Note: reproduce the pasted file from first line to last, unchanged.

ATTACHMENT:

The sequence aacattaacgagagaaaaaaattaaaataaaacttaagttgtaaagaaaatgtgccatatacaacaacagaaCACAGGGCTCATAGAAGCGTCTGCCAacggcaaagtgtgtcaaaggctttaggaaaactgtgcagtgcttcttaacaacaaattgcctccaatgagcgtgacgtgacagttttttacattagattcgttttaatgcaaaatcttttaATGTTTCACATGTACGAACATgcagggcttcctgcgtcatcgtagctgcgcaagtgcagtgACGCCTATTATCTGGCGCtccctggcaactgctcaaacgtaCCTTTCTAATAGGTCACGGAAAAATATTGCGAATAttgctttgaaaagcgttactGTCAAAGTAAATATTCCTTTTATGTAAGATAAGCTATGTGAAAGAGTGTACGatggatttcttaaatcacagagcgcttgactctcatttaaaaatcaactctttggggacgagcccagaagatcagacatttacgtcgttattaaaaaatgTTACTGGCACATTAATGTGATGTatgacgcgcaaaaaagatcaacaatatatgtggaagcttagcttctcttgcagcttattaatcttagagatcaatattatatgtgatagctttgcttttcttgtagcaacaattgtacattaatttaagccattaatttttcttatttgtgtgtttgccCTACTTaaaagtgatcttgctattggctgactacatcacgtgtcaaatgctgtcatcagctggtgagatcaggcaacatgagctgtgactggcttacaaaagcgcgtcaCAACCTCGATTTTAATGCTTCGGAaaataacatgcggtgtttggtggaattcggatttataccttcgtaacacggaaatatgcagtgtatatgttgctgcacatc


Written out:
The sequence aacattaacgagagaaaaaaattaaaataaaacttaagttgtaaagaaaatgtgccatatacaacaacagaaCACAGGGCTCATAGAAGCGTCTGCCAacggcaaagtgtgtcaaaggctttaggaaaactgtgcagtgcttcttaacaacaaattgcctccaatgagcgtgacgtgacagttttttacattagattcgttttaatgcaaaatcttttaATGTTTCACATGTACGAACATgcagggcttcctgcgtcatcgtagctgcgcaagtgcagtgACGCCTATTATCTGGCGCtccctggcaactgctcaaacgtaCCTTTCTAATAGGTCACGGAAAAATATTGCGAATAttgctttgaaaagcgttactGTCAAAGTAAATATTCCTTTTATGTAAGATAAGCTATGTGAAAGAGTGTACGatggatttcttaaatcacagagcgcttgactctcatttaaaaatcaactctttggggacgagcccagaagatcagacatttacgtcgttattaaaaaatgTTACTGGCACATTAATGTGATGTatgacgcgcaaaaaagatcaacaatatatgtggaagcttagcttctcttgcagcttattaatcttagagatcaatattatatgtgatagctttgcttttcttgtagcaacaattgtacattaatttaagccattaatttttcttatttgtgtgtttgccCTACTTaaaagtgatcttgctattggctgactacatcacgtgtcaaatgctgtcatcagctggtgagatcaggcaacatgagctgtgactggcttacaaaagcgcgtcaCAACCTCGATTTTAATGCTTCGGAaaataacatgcggtgtttggtggaattcggatttataccttcgtaacacggaaatatgcagtgtatatgttgctgcacatc